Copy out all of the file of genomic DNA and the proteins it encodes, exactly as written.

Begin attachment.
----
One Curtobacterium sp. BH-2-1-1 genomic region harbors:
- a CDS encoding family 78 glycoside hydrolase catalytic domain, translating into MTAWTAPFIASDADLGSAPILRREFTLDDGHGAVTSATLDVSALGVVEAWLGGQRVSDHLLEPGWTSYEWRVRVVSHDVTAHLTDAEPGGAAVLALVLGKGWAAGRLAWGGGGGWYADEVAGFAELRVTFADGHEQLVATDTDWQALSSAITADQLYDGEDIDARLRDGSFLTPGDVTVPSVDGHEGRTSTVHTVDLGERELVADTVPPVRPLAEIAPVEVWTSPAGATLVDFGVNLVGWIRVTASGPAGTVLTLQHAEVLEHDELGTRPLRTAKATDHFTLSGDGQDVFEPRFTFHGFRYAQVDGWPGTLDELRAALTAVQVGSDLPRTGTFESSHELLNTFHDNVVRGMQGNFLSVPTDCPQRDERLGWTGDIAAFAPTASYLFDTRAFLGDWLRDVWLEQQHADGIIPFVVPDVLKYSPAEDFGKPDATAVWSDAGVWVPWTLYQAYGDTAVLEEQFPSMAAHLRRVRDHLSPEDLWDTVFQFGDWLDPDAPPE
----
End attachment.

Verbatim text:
One Curtobacterium sp. BH-2-1-1 genomic region harbors:
- a CDS encoding family 78 glycoside hydrolase catalytic domain, translating into MTAWTAPFIASDADLGSAPILRREFTLDDGHGAVTSATLDVSALGVVEAWLGGQRVSDHLLEPGWTSYEWRVRVVSHDVTAHLTDAEPGGAAVLALVLGKGWAAGRLAWGGGGGWYADEVAGFAELRVTFADGHEQLVATDTDWQALSSAITADQLYDGEDIDARLRDGSFLTPGDVTVPSVDGHEGRTSTVHTVDLGERELVADTVPPVRPLAEIAPVEVWTSPAGATLVDFGVNLVGWIRVTASGPAGTVLTLQHAEVLEHDELGTRPLRTAKATDHFTLSGDGQDVFEPRFTFHGFRYAQVDGWPGTLDELRAALTAVQVGSDLPRTGTFESSHELLNTFHDNVVRGMQGNFLSVPTDCPQRDERLGWTGDIAAFAPTASYLFDTRAFLGDWLRDVWLEQQHADGIIPFVVPDVLKYSPAEDFGKPDATAVWSDAGVWVPWTLYQAYGDTAVLEEQFPSMAAHLRRVRDHLSPEDLWDTVFQFGDWLDPDAPPE